DataEntryTarget = DataEntryTargets.TeamMembers,
        DataDisplayMode = DataDisplayModes.Insert
    };
    db.Entry(model.SelectedTeam).Collection
(team => team.Members).Load();
    return View("Main", model);
}

Upon clicking the Save button, InsertSave() action is invoked. The InsertSave() action is shown next.

[HttpPost]
public IActionResult InsertSave(TeamMember member)
{
    db.TeamMembers.Add(member);
    db.SaveChanges();

    MasterDetailViewModel model = new 
MasterDetailViewModel
    {
        Teams = db.Teams.ToList(),
        SelectedTeam = db.Teams.Find(member.TeamID),
        SelectedTeamMember = db.TeamMembers.Find
(member.TeamMemberID),
        DataEntryTarget = DataEntryTargets.TeamMembers,
        DataDisplayMode = DataDisplayModes.Read
    };
    db.Entry(model.SelectedTeam).Collection
(team => team.Members).Load();
    return View("Main", model);
}

Here, we add the newTeamMember to the TeamMembers DbSet and t hen call SaveChanges(). We can do this because we have added two DbSet properties to our AppDbContext - Teams and TeamMembers. However, there is an alternate way to accomplish the same task. Let's see how that can be done.

Team t = db.Teams.Find(member.TeamID);
db.Entry(t).Collection
(team => team.Members).Load();
t.Members.Add(member);
db.SaveChanges();

In this case, we didn't use TeamMembers DbSet at all. We first get the Team whose member is being added. Then we add a new TeamMember to the Members collection (recollect that Members is a navigation property) and then call SaveChanges(). In this case EF Core will take care of setting the TeamID foreign key for the new TeamMember and will add it correctly to the TeamMembers table.

When you click on the Manage Member button in the detail grid, that TeamMember entry is shown for editing:

Clicking on the Edit, Delete, and Cancel buttons will trigger UpdateEntry(), Delete(), and CancelSelection() actions of the TeamMembersController. These actions are discussed below.

The UpdateEntry() action changes the data entry mode to Update and the TeamMember is shown for editing as shown below:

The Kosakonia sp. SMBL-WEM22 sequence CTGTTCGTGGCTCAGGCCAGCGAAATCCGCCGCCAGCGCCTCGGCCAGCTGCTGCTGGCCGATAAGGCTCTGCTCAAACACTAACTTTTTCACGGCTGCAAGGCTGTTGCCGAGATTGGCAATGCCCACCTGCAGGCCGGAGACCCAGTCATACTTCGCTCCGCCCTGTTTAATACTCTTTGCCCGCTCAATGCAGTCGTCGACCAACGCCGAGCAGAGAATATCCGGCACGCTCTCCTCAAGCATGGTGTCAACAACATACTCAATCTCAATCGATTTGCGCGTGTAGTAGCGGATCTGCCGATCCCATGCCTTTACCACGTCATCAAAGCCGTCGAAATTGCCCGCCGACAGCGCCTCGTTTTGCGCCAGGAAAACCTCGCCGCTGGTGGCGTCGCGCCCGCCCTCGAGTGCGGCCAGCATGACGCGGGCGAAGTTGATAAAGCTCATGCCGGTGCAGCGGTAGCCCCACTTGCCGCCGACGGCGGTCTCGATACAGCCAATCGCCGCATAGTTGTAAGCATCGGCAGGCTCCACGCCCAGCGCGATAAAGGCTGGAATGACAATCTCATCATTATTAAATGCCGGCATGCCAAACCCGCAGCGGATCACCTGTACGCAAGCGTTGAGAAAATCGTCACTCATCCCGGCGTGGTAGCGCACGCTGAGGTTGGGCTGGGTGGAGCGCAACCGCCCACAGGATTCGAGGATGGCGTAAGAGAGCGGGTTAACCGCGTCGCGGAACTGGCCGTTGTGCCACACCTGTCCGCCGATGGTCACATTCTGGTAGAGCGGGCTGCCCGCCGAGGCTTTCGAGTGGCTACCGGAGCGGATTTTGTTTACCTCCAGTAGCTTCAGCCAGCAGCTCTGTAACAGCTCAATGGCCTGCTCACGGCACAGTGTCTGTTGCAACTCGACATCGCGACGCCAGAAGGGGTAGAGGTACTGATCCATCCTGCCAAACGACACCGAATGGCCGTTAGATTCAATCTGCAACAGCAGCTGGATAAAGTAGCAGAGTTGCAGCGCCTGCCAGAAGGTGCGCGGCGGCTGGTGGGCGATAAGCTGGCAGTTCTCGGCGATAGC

The TeamID and Team Member ID textboxes are marked as readonly because they are keys and can't be edited. The UpdateEntry() action responsible for this display is shown below:

[HttpPost]
public IActionResult UpdateEntry(int teamId, 
int memberId)
{
    MasterDetailViewModel model = 
new MasterDetailViewModel
    {
        Teams = db.Teams.ToList(),
        SelectedTeam = db.Teams.Find(teamId),
        SelectedTeamMember = db.TeamMembers.Find(memberId),
        DataEntryTarget = DataEntryTargets.TeamMembers,
        DataDisplayMode = DataDisplayModes.Update
    };
    db.Entry(model.SelectedTeam).Collection
(team => team.Members).Load();
    return View("Main", model);
}

As you can see, we set the DataDisplayMode to Update.

Clicking on the Save button triggers the UpdateSave() action:

[HttpPost]
public IActionResult UpdateSave(TeamMember member)
{
    db.TeamMembers.Update(member);
    db.SaveChanges();

    MasterDetailViewModel model = 
new MasterDetailViewModel
    {
        Teams = db.Teams.ToList(),
        SelectedTeam = db.Teams.Find(member.TeamID),
        SelectedTeamMember = db.TeamMembers.Find
(member.TeamMemberID),
        DataEntryTarget = DataEntryTargets.TeamMembers,
        DataDisplayMode = DataDisplayModes.Read
    };

    db.Entry(model.SelectedTeam).Collection
(team => team.Members).Load();

    return View("Main", model);
}

Clicking on the Cancel button in the Update mode triggers the CancelEntry() action.